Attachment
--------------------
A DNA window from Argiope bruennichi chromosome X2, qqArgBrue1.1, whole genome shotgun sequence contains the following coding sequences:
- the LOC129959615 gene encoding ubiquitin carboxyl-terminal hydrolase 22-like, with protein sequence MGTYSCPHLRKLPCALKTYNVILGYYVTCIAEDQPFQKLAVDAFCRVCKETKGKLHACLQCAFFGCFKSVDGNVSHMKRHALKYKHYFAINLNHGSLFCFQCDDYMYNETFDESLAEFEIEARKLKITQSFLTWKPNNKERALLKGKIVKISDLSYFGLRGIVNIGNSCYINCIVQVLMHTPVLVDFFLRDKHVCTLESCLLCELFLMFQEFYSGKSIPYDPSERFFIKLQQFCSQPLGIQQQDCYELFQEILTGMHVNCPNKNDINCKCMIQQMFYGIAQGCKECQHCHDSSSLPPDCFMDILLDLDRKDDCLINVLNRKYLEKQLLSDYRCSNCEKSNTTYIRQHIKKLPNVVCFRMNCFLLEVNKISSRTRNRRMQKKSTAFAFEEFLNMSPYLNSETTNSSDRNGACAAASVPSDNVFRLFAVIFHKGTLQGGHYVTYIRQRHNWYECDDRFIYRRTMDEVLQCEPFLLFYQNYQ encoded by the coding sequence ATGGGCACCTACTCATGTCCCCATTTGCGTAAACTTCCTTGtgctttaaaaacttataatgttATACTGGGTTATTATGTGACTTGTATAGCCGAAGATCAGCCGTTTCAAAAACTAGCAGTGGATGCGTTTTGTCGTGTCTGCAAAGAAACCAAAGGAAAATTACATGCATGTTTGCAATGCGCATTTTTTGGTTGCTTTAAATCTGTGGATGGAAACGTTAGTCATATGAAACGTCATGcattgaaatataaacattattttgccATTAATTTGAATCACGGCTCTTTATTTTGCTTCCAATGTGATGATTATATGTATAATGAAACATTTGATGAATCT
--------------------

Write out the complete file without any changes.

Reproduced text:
A DNA window from Argiope bruennichi chromosome X2, qqArgBrue1.1, whole genome shotgun sequence contains the following coding sequences:
- the LOC129959615 gene encoding ubiquitin carboxyl-terminal hydrolase 22-like, with protein sequence MGTYSCPHLRKLPCALKTYNVILGYYVTCIAEDQPFQKLAVDAFCRVCKETKGKLHACLQCAFFGCFKSVDGNVSHMKRHALKYKHYFAINLNHGSLFCFQCDDYMYNETFDESLAEFEIEARKLKITQSFLTWKPNNKERALLKGKIVKISDLSYFGLRGIVNIGNSCYINCIVQVLMHTPVLVDFFLRDKHVCTLESCLLCELFLMFQEFYSGKSIPYDPSERFFIKLQQFCSQPLGIQQQDCYELFQEILTGMHVNCPNKNDINCKCMIQQMFYGIAQGCKECQHCHDSSSLPPDCFMDILLDLDRKDDCLINVLNRKYLEKQLLSDYRCSNCEKSNTTYIRQHIKKLPNVVCFRMNCFLLEVNKISSRTRNRRMQKKSTAFAFEEFLNMSPYLNSETTNSSDRNGACAAASVPSDNVFRLFAVIFHKGTLQGGHYVTYIRQRHNWYECDDRFIYRRTMDEVLQCEPFLLFYQNYQ encoded by the coding sequence ATGGGCACCTACTCATGTCCCCATTTGCGTAAACTTCCTTGtgctttaaaaacttataatgttATACTGGGTTATTATGTGACTTGTATAGCCGAAGATCAGCCGTTTCAAAAACTAGCAGTGGATGCGTTTTGTCGTGTCTGCAAAGAAACCAAAGGAAAATTACATGCATGTTTGCAATGCGCATTTTTTGGTTGCTTTAAATCTGTGGATGGAAACGTTAGTCATATGAAACGTCATGcattgaaatataaacattattttgccATTAATTTGAATCACGGCTCTTTATTTTGCTTCCAATGTGATGATTATATGTATAATGAAACATTTGATGAATCT